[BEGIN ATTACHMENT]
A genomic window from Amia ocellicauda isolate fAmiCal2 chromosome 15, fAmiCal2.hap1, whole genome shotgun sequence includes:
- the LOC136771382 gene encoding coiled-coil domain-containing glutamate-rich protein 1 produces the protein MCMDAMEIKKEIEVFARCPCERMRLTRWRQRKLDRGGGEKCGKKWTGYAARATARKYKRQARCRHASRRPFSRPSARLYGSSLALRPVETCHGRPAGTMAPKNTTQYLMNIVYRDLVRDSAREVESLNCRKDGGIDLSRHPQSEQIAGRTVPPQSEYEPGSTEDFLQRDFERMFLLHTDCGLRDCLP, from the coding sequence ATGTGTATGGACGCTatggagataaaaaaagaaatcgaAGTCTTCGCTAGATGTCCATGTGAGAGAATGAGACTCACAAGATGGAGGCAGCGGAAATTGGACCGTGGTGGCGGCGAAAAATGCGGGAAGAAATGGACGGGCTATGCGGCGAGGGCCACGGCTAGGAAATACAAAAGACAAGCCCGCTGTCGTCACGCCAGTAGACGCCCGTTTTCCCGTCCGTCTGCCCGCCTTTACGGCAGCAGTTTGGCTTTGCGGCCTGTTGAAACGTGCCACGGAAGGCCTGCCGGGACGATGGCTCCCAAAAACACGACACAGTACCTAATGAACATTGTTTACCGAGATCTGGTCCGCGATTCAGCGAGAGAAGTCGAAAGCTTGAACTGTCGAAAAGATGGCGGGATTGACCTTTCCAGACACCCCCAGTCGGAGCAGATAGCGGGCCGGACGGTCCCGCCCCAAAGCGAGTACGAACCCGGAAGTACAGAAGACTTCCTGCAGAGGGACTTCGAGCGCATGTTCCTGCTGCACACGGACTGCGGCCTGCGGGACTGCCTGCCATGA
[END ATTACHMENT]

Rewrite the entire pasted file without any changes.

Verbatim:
A genomic window from Amia ocellicauda isolate fAmiCal2 chromosome 15, fAmiCal2.hap1, whole genome shotgun sequence includes:
- the LOC136771382 gene encoding coiled-coil domain-containing glutamate-rich protein 1 produces the protein MCMDAMEIKKEIEVFARCPCERMRLTRWRQRKLDRGGGEKCGKKWTGYAARATARKYKRQARCRHASRRPFSRPSARLYGSSLALRPVETCHGRPAGTMAPKNTTQYLMNIVYRDLVRDSAREVESLNCRKDGGIDLSRHPQSEQIAGRTVPPQSEYEPGSTEDFLQRDFERMFLLHTDCGLRDCLP, from the coding sequence ATGTGTATGGACGCTatggagataaaaaaagaaatcgaAGTCTTCGCTAGATGTCCATGTGAGAGAATGAGACTCACAAGATGGAGGCAGCGGAAATTGGACCGTGGTGGCGGCGAAAAATGCGGGAAGAAATGGACGGGCTATGCGGCGAGGGCCACGGCTAGGAAATACAAAAGACAAGCCCGCTGTCGTCACGCCAGTAGACGCCCGTTTTCCCGTCCGTCTGCCCGCCTTTACGGCAGCAGTTTGGCTTTGCGGCCTGTTGAAACGTGCCACGGAAGGCCTGCCGGGACGATGGCTCCCAAAAACACGACACAGTACCTAATGAACATTGTTTACCGAGATCTGGTCCGCGATTCAGCGAGAGAAGTCGAAAGCTTGAACTGTCGAAAAGATGGCGGGATTGACCTTTCCAGACACCCCCAGTCGGAGCAGATAGCGGGCCGGACGGTCCCGCCCCAAAGCGAGTACGAACCCGGAAGTACAGAAGACTTCCTGCAGAGGGACTTCGAGCGCATGTTCCTGCTGCACACGGACTGCGGCCTGCGGGACTGCCTGCCATGA